skip to main content

Title: Strongly magnetized accretion in two ultracompact binary systems

We present the discoveries of two of AM CVn systems, Gaia14aae and SDSS J080449.49+161624.8, which show X-ray pulsations at their orbital periods, indicative of magnetically collimated accretion. Both also show indications of higher rates of mass transfer relative to the expectations from binary evolution driven purely by gravitational radiation, based on existing optical data for Gaia14aae, which show a hotter white dwarf temperature than expected from standard evolutionary models, and X-ray data for SDSS J080449.49+161624.8 which show a luminosity 10−100 times higher than those for other AM CVn at similar orbital periods. The higher mass transfer rates could be driven by magnetic braking from the disc wind interacting with the magnetosphere of the tidally locked accretor. We discuss implications of this additional angular momentum transport mechanism for evolution and gravitational wave detectability of AM CVn objects.

more » « less
Author(s) / Creator(s):
; ; ; ; ; ; ;
Publisher / Repository:
Oxford University Press
Date Published:
Journal Name:
Monthly Notices of the Royal Astronomical Society: Letters
Medium: X Size: p. L28-L32
["p. L28-L32"]
Sponsoring Org:
National Science Foundation
More Like this

    AM CVn-type systems are ultracompact, helium-accreting binary systems that are evolutionarily linked to the progenitors of thermonuclear supernovae and are expected to be strong Galactic sources of gravitational waves detectable to upcoming space-based interferometers. AM CVn binaries with orbital periods ≲20–23 min exist in a constant high state with a permanently ionized accretion disc. We present the discovery of TIC 378898110, a bright (G = 14.3 mag), nearby (309.3 ± 1.8 pc), high-state AM CVn binary discovered in TESS two-minute-cadence photometry. At optical wavelengths, this is the third-brightest AM CVn binary known. The photometry of the system shows a 23.07172(6) min periodicity, which is likely to be the ‘superhump’ period and implies an orbital period in the range 22–23 min. There is no detectable spectroscopic variability. The system underwent an unusual, year-long brightening event during which the dominant photometric period changed to a shorter period (constrained to 20.5 ± 2.0 min), which we suggest may be evidence for the onset of disc-edge eclipses. The estimated mass transfer rate, $\log (\dot{M} / \mathrm{M_\odot } \, \mathrm{yr}^{-1}) = -6.8 \pm 1.0$, is unusually high and may suggest a high-mass or thermally inflated donor. The binary is detected as an X-ray source, with a flux of $9.2 ^{+4.2}_{-1.8} \times 10^{-13}$ erg cm−2 s−1 in the 0.3–10 keV range. TIC 378898110 is the shortest-period binary system discovered with TESS, and its large predicted gravitational-wave amplitude makes it a compelling verification binary for future space-based gravitational wave detectors.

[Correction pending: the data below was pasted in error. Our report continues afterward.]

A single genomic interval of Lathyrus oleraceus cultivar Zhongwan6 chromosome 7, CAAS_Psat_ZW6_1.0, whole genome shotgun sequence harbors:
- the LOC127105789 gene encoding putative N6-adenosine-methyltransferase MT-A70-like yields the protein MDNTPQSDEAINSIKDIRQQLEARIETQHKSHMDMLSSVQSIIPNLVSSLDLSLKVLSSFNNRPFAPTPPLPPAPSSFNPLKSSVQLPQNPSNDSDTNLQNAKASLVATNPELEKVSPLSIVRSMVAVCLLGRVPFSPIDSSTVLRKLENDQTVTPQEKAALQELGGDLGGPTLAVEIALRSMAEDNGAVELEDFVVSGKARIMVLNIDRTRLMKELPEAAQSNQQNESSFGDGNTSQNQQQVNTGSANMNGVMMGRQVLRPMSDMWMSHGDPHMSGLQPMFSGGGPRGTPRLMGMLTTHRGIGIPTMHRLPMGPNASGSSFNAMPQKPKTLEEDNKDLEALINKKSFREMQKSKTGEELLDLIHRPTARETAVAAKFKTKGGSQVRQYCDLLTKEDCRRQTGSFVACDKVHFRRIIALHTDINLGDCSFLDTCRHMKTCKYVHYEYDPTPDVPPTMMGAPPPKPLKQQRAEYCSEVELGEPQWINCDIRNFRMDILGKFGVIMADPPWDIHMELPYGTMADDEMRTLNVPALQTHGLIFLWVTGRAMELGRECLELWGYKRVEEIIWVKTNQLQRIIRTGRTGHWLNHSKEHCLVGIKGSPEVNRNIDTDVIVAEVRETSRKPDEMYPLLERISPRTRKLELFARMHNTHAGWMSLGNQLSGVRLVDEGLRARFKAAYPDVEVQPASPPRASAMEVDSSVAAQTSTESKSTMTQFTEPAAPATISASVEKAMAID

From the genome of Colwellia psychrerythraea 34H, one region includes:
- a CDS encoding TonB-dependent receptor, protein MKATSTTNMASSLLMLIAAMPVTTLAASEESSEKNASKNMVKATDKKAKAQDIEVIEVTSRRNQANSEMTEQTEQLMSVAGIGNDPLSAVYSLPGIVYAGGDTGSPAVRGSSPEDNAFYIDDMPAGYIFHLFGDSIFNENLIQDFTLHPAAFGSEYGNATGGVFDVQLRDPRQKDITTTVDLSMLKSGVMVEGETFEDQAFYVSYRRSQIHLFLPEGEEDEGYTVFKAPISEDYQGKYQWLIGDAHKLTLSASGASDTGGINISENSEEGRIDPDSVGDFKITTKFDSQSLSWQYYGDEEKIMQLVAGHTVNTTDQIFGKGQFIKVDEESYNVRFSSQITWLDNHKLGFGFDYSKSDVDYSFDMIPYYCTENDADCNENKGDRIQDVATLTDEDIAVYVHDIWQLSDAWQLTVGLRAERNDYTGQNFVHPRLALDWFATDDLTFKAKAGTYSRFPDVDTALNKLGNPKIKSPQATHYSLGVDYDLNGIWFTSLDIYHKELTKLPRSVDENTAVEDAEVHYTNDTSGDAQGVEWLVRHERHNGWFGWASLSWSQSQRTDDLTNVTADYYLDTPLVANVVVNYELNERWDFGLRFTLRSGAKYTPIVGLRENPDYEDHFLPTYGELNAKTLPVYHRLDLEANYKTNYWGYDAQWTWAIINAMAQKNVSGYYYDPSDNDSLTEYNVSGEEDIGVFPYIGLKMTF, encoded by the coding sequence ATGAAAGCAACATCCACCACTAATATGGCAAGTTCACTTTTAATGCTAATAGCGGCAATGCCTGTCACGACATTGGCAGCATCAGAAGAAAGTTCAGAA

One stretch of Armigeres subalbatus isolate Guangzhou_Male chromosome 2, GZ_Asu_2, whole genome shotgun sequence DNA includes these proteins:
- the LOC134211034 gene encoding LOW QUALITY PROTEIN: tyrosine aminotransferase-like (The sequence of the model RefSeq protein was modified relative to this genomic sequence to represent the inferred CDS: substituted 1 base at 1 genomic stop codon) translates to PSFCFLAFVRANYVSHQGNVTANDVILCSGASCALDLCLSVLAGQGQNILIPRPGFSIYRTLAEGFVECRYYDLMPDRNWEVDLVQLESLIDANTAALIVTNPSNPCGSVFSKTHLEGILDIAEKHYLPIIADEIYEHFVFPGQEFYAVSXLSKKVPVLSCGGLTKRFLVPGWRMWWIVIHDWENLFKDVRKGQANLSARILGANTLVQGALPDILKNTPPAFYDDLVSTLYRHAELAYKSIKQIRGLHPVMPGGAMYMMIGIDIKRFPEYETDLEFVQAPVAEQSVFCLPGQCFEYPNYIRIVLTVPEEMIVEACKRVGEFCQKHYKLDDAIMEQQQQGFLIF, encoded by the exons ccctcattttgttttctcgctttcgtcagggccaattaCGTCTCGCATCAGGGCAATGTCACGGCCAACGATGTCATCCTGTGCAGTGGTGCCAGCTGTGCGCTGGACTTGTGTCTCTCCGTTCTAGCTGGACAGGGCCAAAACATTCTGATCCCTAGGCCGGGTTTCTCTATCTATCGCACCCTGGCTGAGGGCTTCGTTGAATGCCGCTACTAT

more » « less
  2. Abstract Binary systems of a hot subdwarf B (sdB) star + a white dwarf (WD) with orbital periods less than 2–3 hr can come into contact due to gravitational waves and transfer mass from the sdB star to the WD before the sdB star ceases nuclear burning and contracts to become a WD. Motivated by the growing class of observed systems in this category, we study the phases of mass transfer in these systems. We find that because the residual outer hydrogen envelope accounts for a large fraction of an sdB star’s radius, sdB stars can spend a significant amount of time (∼tens of megayears) transferring this small amount of material at low rates (∼10 −10 –10 −9 M ⊙ yr −1 ) before transitioning to a phase where the bulk of their He transfers at much faster rates ( ≳10 −8 M ⊙ yr −1 ). These systems therefore spend a surprising amount of time with Roche-filling sdB donors at orbital periods longer than the range associated with He star models without an envelope. We predict that the envelope transfer phase should be detectable by searching for ellipsoidal modulation of Roche-filling objects with P orb = 30–100 minutes and T eff = 20,000–30,000 K, and that many (≥10) such systems may be found in the Galactic plane after accounting for reddening. We also argue that many of these systems may go through a phase of He transfer that matches the signatures of AM CVn systems, and that some AM CVn systems associated with young stellar populations likely descend from this channel. 
    more » « less
  3. Abstract